Also see 5/2006 The Judas Gospel editorial - www.nationalgeographic.com/magazine
Gnostic scripture/teachings/cults were popular in 180 AD when Irenaeus, Bishop of Lyon, wrote the treatise called Against Heresies. Gnostics often taught an inferior God and an inferior human body, which/who could become equal to the spirit/mind/soul of Christ by obtaining a divine spark directly from God, without needing a priest to intercede for him. Mystics could obtain this superior divinity, until the Gnostic books became outlawed by the church. The Ebionites contended that Christians should obey all Jewish religious laws, whereas the Christian Marcionites rejected Jewish religious traditions/laws. Some groups said Jesus was 100% divine, while other groups contended that Jesus was 100% human.
It is rumored that the Carpocratians endorsed ritual spouse swapping. (Note: Satan will do anything to pollute the Word of God.)
The Didache, or Teaching of the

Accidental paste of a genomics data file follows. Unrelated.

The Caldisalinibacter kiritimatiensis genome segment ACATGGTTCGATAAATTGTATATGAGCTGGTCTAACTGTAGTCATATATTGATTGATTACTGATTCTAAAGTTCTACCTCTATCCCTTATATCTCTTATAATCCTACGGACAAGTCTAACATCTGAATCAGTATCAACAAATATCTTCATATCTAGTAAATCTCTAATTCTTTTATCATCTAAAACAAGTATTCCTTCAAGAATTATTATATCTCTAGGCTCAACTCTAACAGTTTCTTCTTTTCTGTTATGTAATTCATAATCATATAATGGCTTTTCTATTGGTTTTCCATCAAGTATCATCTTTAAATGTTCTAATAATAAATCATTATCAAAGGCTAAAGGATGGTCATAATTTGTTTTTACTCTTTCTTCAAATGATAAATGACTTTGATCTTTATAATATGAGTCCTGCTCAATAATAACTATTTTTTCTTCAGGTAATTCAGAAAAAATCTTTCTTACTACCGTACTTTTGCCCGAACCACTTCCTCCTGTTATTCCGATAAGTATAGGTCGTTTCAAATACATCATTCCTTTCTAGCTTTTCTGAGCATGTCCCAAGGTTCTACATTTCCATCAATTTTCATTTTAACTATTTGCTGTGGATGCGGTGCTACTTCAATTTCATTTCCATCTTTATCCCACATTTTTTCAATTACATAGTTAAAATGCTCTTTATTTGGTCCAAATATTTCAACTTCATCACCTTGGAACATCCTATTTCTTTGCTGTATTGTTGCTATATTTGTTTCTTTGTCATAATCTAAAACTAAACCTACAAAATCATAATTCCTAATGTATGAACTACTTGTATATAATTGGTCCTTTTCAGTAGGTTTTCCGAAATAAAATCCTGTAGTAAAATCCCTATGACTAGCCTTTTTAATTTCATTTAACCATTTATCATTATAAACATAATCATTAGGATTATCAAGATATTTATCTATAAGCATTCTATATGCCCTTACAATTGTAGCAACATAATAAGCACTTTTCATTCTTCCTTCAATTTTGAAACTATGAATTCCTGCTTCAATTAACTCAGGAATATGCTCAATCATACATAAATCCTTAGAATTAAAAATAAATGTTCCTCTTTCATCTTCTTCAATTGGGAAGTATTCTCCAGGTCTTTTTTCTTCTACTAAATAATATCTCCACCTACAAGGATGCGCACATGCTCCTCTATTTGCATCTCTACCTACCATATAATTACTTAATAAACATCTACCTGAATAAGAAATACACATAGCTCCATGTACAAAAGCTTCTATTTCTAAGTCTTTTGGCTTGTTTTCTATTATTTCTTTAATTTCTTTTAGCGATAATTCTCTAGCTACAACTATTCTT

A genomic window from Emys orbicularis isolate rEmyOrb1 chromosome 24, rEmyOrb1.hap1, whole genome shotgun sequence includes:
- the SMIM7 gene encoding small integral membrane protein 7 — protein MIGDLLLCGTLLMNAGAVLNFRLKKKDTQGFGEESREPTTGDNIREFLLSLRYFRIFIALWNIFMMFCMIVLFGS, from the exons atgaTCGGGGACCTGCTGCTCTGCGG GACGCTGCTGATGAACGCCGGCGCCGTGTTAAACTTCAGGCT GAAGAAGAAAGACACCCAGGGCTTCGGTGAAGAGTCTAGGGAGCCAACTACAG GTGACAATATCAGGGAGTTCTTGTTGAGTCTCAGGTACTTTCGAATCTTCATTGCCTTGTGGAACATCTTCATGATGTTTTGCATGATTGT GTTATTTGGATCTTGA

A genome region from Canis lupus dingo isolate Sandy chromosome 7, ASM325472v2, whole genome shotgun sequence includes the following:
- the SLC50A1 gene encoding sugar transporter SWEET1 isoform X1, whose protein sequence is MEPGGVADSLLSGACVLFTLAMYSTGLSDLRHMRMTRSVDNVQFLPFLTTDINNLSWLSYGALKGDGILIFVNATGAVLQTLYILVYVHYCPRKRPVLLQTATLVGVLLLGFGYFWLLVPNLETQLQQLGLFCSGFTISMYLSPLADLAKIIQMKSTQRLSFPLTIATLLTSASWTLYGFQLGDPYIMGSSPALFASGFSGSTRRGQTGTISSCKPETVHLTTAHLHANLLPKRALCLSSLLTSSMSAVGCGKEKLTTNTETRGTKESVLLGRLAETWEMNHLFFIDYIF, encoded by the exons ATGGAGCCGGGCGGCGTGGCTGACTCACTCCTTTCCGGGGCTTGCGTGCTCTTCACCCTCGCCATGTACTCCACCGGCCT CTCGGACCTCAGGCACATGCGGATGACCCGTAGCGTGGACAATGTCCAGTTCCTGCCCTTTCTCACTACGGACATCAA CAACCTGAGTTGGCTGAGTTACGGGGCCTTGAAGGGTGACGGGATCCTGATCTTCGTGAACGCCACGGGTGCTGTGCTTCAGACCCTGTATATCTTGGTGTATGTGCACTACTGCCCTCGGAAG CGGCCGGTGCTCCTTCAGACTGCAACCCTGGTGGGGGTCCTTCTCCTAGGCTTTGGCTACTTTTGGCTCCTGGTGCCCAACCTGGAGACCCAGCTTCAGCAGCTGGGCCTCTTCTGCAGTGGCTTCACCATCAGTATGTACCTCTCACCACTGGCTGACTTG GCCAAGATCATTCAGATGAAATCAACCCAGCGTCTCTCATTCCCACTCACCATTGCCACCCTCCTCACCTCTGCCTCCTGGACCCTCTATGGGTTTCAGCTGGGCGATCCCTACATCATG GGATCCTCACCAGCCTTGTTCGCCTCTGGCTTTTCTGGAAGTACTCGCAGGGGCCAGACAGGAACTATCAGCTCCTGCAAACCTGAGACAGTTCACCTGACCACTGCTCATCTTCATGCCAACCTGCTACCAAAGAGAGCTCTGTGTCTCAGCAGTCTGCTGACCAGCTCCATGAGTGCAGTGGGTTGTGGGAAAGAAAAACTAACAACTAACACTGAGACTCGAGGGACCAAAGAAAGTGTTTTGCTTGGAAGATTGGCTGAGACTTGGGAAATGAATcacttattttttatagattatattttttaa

This revision into modern English is based on the translation of J.B. Lightfoot, which can be accessed at the Index by clicking on 'Seraphim's Recommended Websites,' then 'The Church Fathers.' - The Didache (from a Greek word related to "doctrine," "didactic," etc.), which was revised over time into varying forms at various places, seems to have been a sort of church manual for primitive Christians, probably in rural areas dependent mostly on itinerant ministers. The only known complete Didache in Greek is the Codex Hierosolymitanus, which was first published by Bryennios in 1883. The Greek Oxyrhynchus Papyrus No. 1782, dating from the late 4th century, contained fragments of a codex that preserved Didache 1:3b-4a and 2:7b to 3:2a in slightly variant and expanded form. A Coptic fragment from the fifth century contains Didache 10:3b through 12:1b,2a, and appends a prayer for oil at 10:8. A 19th-century manuscript preserved at Constantinople contains a complete Georgian version of the Didache, the translation of which may be as early as the 5th century. It lacks Didache 1:5-6 and 13:5-7. The title includes the words 'written in the year 90 or 100 after the Lord Christ.' Although never published, readings were made available in 1931. The Greek 'Apostolic Constitutions' has many references to the Didache, re-worked with additional Scriptures and other traditions, as does the Ethiopic 'Ecclesiastical Canons of the Apostles.' Arabic versions both add and subtract from the Didache." (Good read of spiritual bylaws of Messianic forefathers in this editorial.)